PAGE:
The greater concern is about the occurrence of a pandemic (that is, an influenza virus that causes disease in people on multiple continents). There is a possibility that the bird flu virus may mutate so that it becomes capable of human-to-human spread. Specifically, it would have to mutate in such a way that the virus could use receptors that are present in the upper respiratory tract of humans (as the human influenza A viruses do currently). It is not possible to quantify such a risk, and estimates vary widely.
If the virus does mutate to allow for human-to-human spread, control is far less certain. In the recent ABC made-for-TV movie, "Fatal Contact: Bird Flu in America", this mutation and spread scenario plays out. The first new cases occur in China, and human-to-human transmission is recognized as reality. When an alarmed American epidemiologist asks the Chinese physician if it is too late for containment, the physician responds, "What do you mean, we lost our chances at containment? We never had any chance of containment." This statement is chilling but accurate. The extensive nature of commerce and international travel dictates there will be rapid and global spread.
The H5N1 strain of avian influenza has now been diagnosed in birds in at least 50 countries of the world. In each new focus, there is an attempt to control the disease through slaughtering of infected poultry. There is little doubt that any country will be able to escape incursion of this avian virus.
To date, there have been more than 200 laboratory-confirmed human infections in nine countries. More than half of the infected people have died. If there is a mutation to allow for easy transmission among people, every country in the world will definitely be affected.
The good news is that as a result of aggressive campaigns to destroy affected poultry and undertake effective vaccination campaigns, Southeast Asia, the place where the disease first surfaced, is now reporting that large areas are free of the scourge. Also, recent reports that birds returning to Europe after a winter in Africa are not bringing any virus back with them brings hope that Europe does not face massive reinfection through migratory birds. There is a general acknowledgment that wild birds are not playing a major role in spread and that if illegal poultry movement is better controlled, spread can be minimized further.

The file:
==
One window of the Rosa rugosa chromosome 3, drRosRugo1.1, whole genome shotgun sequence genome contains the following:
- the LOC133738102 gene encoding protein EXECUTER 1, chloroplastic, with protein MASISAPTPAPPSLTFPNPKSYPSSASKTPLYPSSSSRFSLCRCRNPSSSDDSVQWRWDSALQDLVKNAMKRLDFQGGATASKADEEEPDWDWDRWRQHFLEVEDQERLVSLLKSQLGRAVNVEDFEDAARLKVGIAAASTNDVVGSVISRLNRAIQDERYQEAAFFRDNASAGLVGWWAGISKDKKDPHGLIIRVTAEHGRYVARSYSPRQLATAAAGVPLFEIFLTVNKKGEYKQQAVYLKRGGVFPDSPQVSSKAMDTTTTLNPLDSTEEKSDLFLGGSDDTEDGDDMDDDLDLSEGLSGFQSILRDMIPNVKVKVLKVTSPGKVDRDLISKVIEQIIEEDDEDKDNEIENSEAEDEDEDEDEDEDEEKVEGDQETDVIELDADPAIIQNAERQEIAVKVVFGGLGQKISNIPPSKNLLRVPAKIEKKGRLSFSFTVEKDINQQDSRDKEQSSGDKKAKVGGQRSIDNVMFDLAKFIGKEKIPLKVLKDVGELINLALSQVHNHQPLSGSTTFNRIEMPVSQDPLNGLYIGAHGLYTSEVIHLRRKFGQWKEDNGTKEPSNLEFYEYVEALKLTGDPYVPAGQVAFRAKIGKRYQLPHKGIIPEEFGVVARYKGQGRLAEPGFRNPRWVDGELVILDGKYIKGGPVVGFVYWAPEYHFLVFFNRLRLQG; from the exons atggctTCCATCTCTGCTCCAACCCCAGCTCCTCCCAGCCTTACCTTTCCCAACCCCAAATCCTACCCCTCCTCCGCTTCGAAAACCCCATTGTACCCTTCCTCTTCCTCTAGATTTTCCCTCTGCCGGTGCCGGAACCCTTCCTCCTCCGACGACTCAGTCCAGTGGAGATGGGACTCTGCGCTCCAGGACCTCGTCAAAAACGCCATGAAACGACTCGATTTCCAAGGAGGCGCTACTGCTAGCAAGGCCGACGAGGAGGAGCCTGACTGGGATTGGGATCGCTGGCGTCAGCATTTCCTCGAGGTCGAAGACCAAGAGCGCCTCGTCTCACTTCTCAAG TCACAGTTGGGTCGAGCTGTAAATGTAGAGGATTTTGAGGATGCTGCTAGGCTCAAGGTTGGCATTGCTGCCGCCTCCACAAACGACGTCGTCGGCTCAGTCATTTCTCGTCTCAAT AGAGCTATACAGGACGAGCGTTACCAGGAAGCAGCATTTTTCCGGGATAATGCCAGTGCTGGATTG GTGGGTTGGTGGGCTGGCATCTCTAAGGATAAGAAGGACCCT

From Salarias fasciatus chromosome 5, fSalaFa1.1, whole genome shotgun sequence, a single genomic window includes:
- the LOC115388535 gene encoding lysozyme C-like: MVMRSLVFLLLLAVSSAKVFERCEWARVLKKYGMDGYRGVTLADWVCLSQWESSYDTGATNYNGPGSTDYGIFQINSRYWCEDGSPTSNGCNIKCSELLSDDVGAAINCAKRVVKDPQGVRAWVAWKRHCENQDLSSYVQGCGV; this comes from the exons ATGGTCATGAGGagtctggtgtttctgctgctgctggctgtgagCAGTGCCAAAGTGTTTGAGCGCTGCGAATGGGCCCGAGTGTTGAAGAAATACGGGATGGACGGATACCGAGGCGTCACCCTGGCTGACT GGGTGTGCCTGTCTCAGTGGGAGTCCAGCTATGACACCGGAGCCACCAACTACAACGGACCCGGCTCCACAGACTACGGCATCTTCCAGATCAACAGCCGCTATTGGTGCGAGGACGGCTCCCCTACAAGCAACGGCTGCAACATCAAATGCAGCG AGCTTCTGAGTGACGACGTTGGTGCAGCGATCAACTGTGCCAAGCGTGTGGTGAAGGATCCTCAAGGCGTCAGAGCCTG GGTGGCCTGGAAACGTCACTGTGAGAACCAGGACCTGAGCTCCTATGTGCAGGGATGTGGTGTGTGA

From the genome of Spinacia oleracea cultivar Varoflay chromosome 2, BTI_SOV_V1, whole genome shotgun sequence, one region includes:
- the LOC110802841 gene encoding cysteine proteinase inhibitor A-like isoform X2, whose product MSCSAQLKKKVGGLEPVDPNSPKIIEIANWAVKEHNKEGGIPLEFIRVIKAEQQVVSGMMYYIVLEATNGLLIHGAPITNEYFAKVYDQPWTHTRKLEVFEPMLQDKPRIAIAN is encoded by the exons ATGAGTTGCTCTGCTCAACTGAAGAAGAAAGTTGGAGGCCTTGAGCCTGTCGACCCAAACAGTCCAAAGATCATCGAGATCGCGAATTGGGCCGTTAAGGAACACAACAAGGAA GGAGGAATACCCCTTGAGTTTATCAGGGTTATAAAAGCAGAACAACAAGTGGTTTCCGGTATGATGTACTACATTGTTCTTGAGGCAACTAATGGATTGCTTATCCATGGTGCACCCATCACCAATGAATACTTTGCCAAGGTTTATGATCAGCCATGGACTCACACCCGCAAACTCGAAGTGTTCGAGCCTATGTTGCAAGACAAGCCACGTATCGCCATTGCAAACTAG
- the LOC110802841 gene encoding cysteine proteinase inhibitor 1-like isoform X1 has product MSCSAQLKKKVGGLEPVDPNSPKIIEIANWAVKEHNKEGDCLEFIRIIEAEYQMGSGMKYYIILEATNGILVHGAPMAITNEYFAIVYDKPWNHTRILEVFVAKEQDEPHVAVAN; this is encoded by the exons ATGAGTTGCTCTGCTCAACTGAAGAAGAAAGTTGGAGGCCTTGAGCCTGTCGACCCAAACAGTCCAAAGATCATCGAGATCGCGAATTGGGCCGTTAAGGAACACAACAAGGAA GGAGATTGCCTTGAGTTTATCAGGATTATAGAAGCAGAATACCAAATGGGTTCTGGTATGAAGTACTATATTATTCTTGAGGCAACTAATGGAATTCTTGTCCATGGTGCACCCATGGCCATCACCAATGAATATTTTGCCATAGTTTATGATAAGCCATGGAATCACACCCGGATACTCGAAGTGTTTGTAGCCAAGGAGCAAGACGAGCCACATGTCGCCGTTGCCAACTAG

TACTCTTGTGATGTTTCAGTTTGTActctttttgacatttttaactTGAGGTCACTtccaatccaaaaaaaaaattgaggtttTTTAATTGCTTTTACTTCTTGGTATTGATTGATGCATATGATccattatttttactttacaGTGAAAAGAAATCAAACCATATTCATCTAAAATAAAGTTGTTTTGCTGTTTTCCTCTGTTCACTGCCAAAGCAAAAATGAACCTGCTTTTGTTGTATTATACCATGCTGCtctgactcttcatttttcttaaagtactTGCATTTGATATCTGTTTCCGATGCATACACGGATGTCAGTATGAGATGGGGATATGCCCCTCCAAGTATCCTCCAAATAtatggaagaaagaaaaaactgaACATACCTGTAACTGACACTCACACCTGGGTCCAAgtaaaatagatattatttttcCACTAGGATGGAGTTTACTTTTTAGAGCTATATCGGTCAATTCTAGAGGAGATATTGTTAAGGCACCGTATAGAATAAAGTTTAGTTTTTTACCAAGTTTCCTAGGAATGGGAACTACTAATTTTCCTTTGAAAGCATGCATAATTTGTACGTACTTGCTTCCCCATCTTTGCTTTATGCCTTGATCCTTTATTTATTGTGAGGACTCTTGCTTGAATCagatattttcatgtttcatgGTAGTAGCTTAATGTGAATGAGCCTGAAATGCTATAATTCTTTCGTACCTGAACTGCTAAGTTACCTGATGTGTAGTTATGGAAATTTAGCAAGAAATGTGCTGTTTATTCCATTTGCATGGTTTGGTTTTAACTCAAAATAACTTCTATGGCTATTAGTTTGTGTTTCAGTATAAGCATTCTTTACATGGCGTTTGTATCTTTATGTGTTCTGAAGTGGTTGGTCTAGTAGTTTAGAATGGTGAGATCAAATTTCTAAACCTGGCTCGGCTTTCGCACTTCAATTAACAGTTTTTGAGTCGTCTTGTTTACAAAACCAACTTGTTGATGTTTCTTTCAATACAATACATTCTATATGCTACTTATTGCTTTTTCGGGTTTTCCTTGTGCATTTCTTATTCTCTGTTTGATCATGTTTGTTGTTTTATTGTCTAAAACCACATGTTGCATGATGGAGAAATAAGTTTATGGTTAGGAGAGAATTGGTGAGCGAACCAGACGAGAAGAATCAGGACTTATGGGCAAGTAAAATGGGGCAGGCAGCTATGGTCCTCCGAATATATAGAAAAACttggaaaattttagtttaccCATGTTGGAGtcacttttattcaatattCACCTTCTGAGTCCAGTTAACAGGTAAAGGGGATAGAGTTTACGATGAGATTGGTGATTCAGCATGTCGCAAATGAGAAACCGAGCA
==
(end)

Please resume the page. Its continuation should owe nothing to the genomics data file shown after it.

Veterinarians also should take pride in international efforts to control this disease. Experts from human medicine, veterinary medicine and the wildlife community, representing multiple countries, all came together in a global and team-oriented approach. This template, with its well-integrated veterinary expertise, will serve us well for the next disease threat. Based on recent history of emerging disease threats, e.g., BSE, Ebola, SARS, the next threat will probably be a zoonotic disease. In each of these cases as well as with avian influenza, a problem surfaced first in animal populations before spreading to humans. There is growing recognition that disease in animals can serve as a harbinger of human infection.
Avian flu in birds might just be the canary in the coal mine and our effective response to the danger hopefully has kept and will continue to keep that threat from spreading into a major human pandemic. Veterinarians provide an absolutely vital link to the health of all populations.
Dr. Brown is professor and coordinator of international activities for the University of Georgia's College of Veterinary Medicine.